Fort Lauderdale, Florida (Associated Press) – On Monday, a judge formally acquitted four young African-American men who accused them of raping a white woman seven years ago, the biggest for Jim in Florida. One of the misjudgments made partial and late compensation. The age of crows.
At the request of the local prosecutor, Administrative Judge Heidi Davis dismissed the prosecutions of Ernest Thomas and Samuel Shepard who were shot by law enforcement, and dismissed Charles Greenley and Walter Owen. Conviction and sentence. The men known as the Groveland Quad were between the ages of 16 and 26, and they were accused of raping a woman in Groveland in central Florida in 1949.
“We followed the evidence to see where it led us, and it led us to this moment,” the local state prosecutor Bill Gladson said after a hearing in the Lake County Court where the original trial was held. The Republican Gladson took action last month and officially declared these people not guilty.
The man’s family said that perhaps this case will trigger a re-examination of other convictions of black men and women in the Jim Crow era so that those who have been wrongly convicted can be innocent.
“We are blessed. I hope this is the beginning, because many people did not get this opportunity. Many families did not get this opportunity. Maybe they will,” Thomas’ nephew Aaron Newson said. He burst into tears when he spoke. “This country needs to unite.”
Soon after the rape allegations, Thomas was shot and killed more than 400 times by a gang. In 1951, the local sheriff Willis McCall (Willis McCall) drove them to a second trial after the Supreme Court of the United States overturned their original verdict, saying that he had shot and killed them without providing any evidence. Shepard and injured Owen. The sheriff claimed that the men tried to escape, but Owen said McCall and his deputy shot them coldly.
Gilbert King won the Pulitzer Prize for his 2012 book “Devil in the Jungle: Thurgood Marshall, Groveland Boys, and the Dawn of New America” on the case. He and Thurgood Jr. Marshall’s son attended the hearing together. The late Justice of the Supreme Court of the United States.
Thurgood Marshall Sr. (Thurgood Marshall Sr.) was a member of the National Association for the Advancement of Colored People and represented Owen in Owen’s second trial, but the all-white jury again convicted him and sentenced him to death. In 1954, Owen nearly escaped execution, and Governor LeRoy Collins commuted his sentence to life imprisonment and released him on parole. Greenlee was also sentenced to life imprisonment, was released on parole in 1962, and died in 2012. Owen died in 1969, a year after he was released on parole.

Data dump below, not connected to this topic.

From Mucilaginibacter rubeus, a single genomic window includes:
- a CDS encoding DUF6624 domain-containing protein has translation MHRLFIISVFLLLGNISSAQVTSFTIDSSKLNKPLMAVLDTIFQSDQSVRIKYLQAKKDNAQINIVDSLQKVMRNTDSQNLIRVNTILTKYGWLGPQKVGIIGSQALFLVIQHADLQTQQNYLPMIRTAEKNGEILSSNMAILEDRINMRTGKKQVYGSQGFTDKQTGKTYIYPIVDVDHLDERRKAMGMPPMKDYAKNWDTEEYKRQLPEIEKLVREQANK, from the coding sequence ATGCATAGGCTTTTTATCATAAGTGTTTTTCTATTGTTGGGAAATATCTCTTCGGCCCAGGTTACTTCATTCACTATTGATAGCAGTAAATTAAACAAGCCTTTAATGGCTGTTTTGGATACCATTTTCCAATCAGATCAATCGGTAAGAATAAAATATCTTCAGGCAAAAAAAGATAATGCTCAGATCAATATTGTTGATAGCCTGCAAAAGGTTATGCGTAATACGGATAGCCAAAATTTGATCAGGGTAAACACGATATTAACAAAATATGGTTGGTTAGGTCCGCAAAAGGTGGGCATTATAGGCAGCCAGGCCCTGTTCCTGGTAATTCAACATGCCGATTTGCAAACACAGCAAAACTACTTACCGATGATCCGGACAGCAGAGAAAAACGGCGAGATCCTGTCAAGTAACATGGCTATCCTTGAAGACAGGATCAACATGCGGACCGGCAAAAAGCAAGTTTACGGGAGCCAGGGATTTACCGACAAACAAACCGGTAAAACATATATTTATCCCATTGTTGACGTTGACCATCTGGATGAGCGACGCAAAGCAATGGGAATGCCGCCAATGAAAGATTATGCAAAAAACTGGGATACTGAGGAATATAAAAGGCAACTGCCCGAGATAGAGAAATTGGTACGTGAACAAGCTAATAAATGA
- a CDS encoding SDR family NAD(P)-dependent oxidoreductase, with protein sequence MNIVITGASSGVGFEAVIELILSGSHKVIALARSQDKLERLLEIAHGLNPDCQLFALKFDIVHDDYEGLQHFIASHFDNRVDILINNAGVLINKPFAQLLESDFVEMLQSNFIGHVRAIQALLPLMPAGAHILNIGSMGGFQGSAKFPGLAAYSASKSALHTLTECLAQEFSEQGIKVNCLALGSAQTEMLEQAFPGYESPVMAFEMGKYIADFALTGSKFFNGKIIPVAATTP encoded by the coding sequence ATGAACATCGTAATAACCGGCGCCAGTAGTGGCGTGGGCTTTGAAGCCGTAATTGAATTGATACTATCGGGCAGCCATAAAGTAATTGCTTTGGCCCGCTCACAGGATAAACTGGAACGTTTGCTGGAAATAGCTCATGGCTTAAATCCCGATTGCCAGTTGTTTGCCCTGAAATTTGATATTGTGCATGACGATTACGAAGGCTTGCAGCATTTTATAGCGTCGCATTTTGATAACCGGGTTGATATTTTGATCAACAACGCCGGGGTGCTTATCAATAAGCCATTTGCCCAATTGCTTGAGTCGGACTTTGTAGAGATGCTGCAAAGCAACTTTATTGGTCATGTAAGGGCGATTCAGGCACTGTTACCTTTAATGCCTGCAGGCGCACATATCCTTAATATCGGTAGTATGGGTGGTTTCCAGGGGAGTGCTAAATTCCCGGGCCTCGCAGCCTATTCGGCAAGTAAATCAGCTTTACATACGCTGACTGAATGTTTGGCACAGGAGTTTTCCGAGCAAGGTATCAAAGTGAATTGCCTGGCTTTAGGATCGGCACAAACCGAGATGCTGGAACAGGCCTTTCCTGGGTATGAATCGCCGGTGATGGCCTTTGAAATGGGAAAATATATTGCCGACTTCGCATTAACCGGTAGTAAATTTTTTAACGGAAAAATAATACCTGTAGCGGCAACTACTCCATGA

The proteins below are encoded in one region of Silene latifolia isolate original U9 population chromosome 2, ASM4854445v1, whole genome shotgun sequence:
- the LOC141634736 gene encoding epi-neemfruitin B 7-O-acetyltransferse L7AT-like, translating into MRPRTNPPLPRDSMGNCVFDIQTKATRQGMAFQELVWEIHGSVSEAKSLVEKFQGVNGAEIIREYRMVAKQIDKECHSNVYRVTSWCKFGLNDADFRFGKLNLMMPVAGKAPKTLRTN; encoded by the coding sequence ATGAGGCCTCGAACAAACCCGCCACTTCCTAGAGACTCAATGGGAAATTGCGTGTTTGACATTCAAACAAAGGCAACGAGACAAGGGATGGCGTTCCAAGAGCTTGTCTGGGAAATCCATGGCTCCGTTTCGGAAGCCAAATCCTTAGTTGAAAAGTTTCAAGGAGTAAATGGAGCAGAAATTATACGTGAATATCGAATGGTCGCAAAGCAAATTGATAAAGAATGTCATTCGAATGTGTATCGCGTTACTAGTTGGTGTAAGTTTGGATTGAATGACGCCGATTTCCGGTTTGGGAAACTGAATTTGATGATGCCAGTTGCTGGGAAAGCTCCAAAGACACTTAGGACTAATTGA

King said that it is important that these people be acquitted in the same building where the trial was conducted, “because there is a court upstairs, where the abominable justice happened 72 years ago.” He praised Gladson. Pursue justice.
“He could have easily pushed this case aside and let others handle it,” Jin said. “Even when things get frustrating and he feels that there is no way to this day, he digs harder.”
Little Marshall said that the Groveland foursome may have “troubled” his father more than any other situation.
“But he believes that better days are yet to come,” Little Marshall said.
The Florida State Assembly formally apologized to the families of these men in 2017. More than two years ago, Governor Ron DeSantis and the state’s three-person cabinet granted a posthumous pardon. In 2018, the then Florida Attorney General Pam Bondi directed the State Department of Law Enforcement to review the case. Earlier this year, the agency submitted its findings to Gladson for review.
Gladson and an investigator interviewed Jesse Hunt’s grandson, two of Groveland’s four defendants who are now dead prosecutors. According to grandson Broward Hunt, his grandfather and a judge in the case knew that there was no rape.
According to a letter found in his grandfather’s office in 1971, the grandson also suggested to Gladson that Willis might have shot Shepard and Owen because of the sheriff’s involvement in illegal gambling activities. It is believed that Shepard was also involved in the gambling operation, and Willis may see the rape case as “a way to get certain people on his list,” Hunter told prosecutors and investigators.
Gladson also said that James Yates, his deputy as the main witness, may have forged evidence, including shoe models.
Prosecutors also sent Irving’s pants to a crime laboratory for semen testing in September, which had never been done in Irving’s trial, even though the jurors were believed to be soiled. The motion stated that the results showed no evidence of semen.
“The importance of this discovery cannot be overstated,” Gladson said in his motion.